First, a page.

They have also set up a vast smuggling network to sell hundreds of millions of dollars of oil stolen from pipelines - often with help from corrupt security officials and local politicians.
That same scenario in Iraq is not farfetched.
"Oil companies can negotiate with the central government, but if the local government and local people are not happy, the oil companies are not going to be able to do what they want to do," said Amy Jaffe, an energy expert at Rice University's James A. Baker III Institute for Public Policy.
The situation may be even more combustible in Iraq because most of the country's oil is located in the predominantly Kurdish north and Shiite south - leaving Sunnis at the mercy of the central government to distribute the nation's resource wealth.
Iraqi lawmakers have been deadlocked over a national oil law to do just that.
"When you have a country with private militias and you have resource wealth, it is much harder to manage," said Jaffe. "You are always going to have someone who is disgruntled, and they are armed."
Oil companies must also be careful when trying to quell violence. Human rights activists have accused oil companies in Nigeria of attempting to buy off the militants, only to exacerbate the violence as rival groups fight for the payments that allow them to purchase more weapons.
"If you hope the violence is going to go away or try to buy off the militants or are seen as hopping further into bed with the government ... you are going to make it a lot worse," said Michael Watts, a Nigeria expert at the University of California-Berkeley.
Watts said the oil companies would be better served to begin with a proactive community development program - something the firms failed to do in Nigeria until it was too late.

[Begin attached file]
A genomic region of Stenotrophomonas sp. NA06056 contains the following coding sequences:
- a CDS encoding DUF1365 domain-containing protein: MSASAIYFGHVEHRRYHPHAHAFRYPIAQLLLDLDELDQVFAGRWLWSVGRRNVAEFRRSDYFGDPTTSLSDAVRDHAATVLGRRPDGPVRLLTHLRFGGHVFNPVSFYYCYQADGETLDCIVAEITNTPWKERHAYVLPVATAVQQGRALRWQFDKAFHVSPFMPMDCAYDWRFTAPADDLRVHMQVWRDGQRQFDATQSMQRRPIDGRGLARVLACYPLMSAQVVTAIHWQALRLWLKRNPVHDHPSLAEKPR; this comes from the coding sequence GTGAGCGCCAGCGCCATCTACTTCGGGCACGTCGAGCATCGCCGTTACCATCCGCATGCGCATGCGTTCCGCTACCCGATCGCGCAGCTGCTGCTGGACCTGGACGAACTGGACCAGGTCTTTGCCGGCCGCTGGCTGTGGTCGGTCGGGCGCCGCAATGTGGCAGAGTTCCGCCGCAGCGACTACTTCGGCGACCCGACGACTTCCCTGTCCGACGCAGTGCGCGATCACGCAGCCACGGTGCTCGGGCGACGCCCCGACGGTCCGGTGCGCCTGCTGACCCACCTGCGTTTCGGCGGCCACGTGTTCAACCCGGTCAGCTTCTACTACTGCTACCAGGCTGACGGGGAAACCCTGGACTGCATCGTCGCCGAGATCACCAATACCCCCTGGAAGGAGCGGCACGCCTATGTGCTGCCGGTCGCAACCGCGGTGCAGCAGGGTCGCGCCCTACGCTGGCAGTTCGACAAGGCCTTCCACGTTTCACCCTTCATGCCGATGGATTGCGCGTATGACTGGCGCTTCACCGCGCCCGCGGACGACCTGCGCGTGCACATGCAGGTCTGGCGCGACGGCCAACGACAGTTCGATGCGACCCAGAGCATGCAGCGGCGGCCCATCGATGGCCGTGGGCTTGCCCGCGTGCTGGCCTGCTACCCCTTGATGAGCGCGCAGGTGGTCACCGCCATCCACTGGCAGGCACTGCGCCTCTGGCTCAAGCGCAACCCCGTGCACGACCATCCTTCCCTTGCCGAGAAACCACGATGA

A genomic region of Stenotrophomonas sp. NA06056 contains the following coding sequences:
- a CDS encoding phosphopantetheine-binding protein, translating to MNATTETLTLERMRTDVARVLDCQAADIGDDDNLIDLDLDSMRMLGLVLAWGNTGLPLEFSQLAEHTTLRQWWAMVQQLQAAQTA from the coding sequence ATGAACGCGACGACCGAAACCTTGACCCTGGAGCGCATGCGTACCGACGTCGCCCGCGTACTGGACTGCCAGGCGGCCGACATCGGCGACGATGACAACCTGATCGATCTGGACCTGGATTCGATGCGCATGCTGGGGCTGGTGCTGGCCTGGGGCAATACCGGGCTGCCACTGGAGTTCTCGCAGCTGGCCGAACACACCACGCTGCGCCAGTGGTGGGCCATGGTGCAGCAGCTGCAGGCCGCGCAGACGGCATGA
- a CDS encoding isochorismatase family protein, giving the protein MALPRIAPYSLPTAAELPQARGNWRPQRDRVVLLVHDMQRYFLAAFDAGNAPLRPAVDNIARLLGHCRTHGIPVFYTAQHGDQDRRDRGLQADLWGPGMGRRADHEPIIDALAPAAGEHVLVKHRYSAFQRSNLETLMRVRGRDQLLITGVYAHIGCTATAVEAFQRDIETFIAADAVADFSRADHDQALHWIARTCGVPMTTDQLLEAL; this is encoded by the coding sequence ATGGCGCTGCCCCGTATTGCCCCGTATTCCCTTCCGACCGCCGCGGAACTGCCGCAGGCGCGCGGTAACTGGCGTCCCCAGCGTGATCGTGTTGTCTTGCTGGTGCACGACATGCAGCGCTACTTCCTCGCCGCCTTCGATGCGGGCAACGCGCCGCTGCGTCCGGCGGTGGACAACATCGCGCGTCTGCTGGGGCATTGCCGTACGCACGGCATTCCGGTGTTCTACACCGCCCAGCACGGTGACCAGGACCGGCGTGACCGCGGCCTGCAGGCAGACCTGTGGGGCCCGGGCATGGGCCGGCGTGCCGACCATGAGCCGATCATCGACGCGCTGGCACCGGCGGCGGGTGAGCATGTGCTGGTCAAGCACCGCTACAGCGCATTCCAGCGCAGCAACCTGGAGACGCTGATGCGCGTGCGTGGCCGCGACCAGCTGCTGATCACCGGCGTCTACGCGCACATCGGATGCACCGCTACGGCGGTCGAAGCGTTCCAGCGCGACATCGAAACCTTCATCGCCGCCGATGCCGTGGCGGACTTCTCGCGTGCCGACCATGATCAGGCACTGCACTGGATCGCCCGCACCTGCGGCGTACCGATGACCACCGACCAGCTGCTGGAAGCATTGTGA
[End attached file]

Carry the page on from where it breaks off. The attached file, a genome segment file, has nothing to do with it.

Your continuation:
But he and others acknowledge that even these programs have risks. Some perceive that the oil company programs in Nigeria benefit local chiefs and people with connections, which breeds further resentment. Companies also risk taking on responsibilities that rightfully belong to local governments, ensnaring international corporations in foreign affairs.
The potential for an effective central government is one area where some see a positive difference between Iraq and Nigeria.
"In Iraq, you still have the seeds of a potentially strong central government if things go well, which you don't really have in Nigeria," said Benali. "The problems in the Niger Delta are not really under the control of the central government."
Iraq also has a better chance of establishing a security infrastructure that is able to protect oil companies and facilities - including private security firms and the Iraqi military.
In Nigeria, companies are required to use the Nigerian military or Nigerian security firms. Both groups are seen as corrupt and often complicit in the violence.
"This is where Iraq is probably ahead of Nigeria because over the last couple of years the Iraqis have made a conscious effort to capacity build security forces in a highly proactive way by engaging with Western militaries or Western military companies to give them first-world training," said Pilcher.